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Positive Phnom Penh, Cambodia

Finally on the third try, the Royal Palace was open to tourists, complete with tour guides who personally work for the royal family, but also offered guide services to earn extra income. My guide knew the palace in and out as well as some of the King’s regular activities, which he explained as we visited most of the buildings within the complex. It was nice to be able to roam about after the tour.

Afterwards, I enjoyed a long walk through Wat Botum park, which stretched across multiple blocks, seeing the statue of King Norodom Sihanouk and the Independence Monument before arriving at Wat Langka to check out the temple and it’s free meditation service.

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Independence Monument, Phnom Penh, Cambodia

Then I made my way to the Central Market, a combination of indoor and open air markets known for it’s breadth of options, which included fruits and meats. Given the sweltering heat caused by the masses of people in an enclosed space with glass ceilings, the greenhouse effect was quite uncomfortable and I was quite happy to finally find my way out to explore the surrounding neighborhoods before finding shade in Wat Phnom, a hilltop temple on a circular park offering some nice views of the city as well as a large clock built into the grass.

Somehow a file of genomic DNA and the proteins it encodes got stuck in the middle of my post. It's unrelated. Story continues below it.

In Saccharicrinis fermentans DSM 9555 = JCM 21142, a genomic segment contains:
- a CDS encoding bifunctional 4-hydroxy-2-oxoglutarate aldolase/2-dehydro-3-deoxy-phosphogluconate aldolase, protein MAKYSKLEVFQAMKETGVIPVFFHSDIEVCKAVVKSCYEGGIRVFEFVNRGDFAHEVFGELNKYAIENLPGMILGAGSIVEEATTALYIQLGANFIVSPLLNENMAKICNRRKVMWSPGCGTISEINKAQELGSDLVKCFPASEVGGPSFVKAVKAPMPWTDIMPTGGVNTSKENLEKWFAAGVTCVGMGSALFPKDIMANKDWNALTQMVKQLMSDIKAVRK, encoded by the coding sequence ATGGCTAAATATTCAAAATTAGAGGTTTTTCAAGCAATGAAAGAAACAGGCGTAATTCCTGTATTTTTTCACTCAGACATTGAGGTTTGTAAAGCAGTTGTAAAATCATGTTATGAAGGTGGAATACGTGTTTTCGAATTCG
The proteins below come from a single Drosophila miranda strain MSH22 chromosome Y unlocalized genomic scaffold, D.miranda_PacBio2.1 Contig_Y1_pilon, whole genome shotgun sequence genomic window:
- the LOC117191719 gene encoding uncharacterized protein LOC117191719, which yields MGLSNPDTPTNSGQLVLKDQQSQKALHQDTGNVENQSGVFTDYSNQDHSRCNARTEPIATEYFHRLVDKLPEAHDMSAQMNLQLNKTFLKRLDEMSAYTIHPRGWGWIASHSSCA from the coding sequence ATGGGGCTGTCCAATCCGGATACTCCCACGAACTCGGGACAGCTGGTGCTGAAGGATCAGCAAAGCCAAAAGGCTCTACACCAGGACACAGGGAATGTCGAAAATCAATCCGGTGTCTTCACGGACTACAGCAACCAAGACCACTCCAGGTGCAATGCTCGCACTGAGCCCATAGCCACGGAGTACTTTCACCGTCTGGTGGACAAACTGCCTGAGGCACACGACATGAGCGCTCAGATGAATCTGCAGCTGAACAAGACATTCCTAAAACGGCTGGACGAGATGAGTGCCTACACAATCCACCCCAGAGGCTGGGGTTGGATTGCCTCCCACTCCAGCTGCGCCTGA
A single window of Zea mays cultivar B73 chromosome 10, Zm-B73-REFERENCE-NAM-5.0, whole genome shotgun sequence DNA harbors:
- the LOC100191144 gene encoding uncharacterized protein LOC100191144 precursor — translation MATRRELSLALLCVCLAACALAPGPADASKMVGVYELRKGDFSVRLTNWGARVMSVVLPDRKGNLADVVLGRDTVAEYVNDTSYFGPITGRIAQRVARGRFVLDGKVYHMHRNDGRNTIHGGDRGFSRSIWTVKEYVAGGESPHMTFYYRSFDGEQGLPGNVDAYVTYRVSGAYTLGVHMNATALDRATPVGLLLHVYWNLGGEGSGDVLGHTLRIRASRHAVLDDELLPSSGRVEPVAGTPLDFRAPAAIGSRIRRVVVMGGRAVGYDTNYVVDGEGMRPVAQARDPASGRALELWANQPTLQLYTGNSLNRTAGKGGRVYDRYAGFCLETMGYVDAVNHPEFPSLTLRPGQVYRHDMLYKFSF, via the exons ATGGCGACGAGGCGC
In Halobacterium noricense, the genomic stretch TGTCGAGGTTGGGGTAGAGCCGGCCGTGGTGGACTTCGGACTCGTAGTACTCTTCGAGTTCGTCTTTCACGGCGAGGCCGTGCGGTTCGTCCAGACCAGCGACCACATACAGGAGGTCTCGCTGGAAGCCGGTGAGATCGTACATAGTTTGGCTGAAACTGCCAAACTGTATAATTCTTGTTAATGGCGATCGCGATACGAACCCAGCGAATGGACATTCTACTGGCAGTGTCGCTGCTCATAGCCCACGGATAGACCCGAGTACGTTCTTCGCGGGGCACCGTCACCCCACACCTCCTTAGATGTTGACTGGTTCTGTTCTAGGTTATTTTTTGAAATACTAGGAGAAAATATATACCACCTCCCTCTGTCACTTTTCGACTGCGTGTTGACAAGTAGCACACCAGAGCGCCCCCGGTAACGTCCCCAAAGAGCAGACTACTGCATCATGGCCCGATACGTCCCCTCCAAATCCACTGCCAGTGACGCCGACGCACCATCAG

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Central Market, Phnom Penh, Cambodia

Extending west from Wat Phnom is another nice long stretch of park between Street 92 and 96, which lead to the National University of Management where I hung out at a coffee shop to observe a little student life, because to get from campus to campus requires crossing public roads and traffic, making it a bit inconvenient.

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A contrast of modern and ancient artistic expression at Wat Phnom, Phnom Penh, Cambodia

Next, I decided to cut cross the city center to the Aeon Mall so I could then slowly make my way back to the hostel via Naga World and see it’s casino in the evening as well as the Sambath Tonle Bassac Night Market.

Tip:
When speaking with guides or people who work for or are connected to the government, be careful about the questions you ask so you don’t offend them and also so you don’t accidentally get arrested for subversion against the state or get into trouble. When I want to learn about sensitive topics, I usually wait for them to mention something that indicates their disappointment about it, then I encourage them to say more without asking direct questions.

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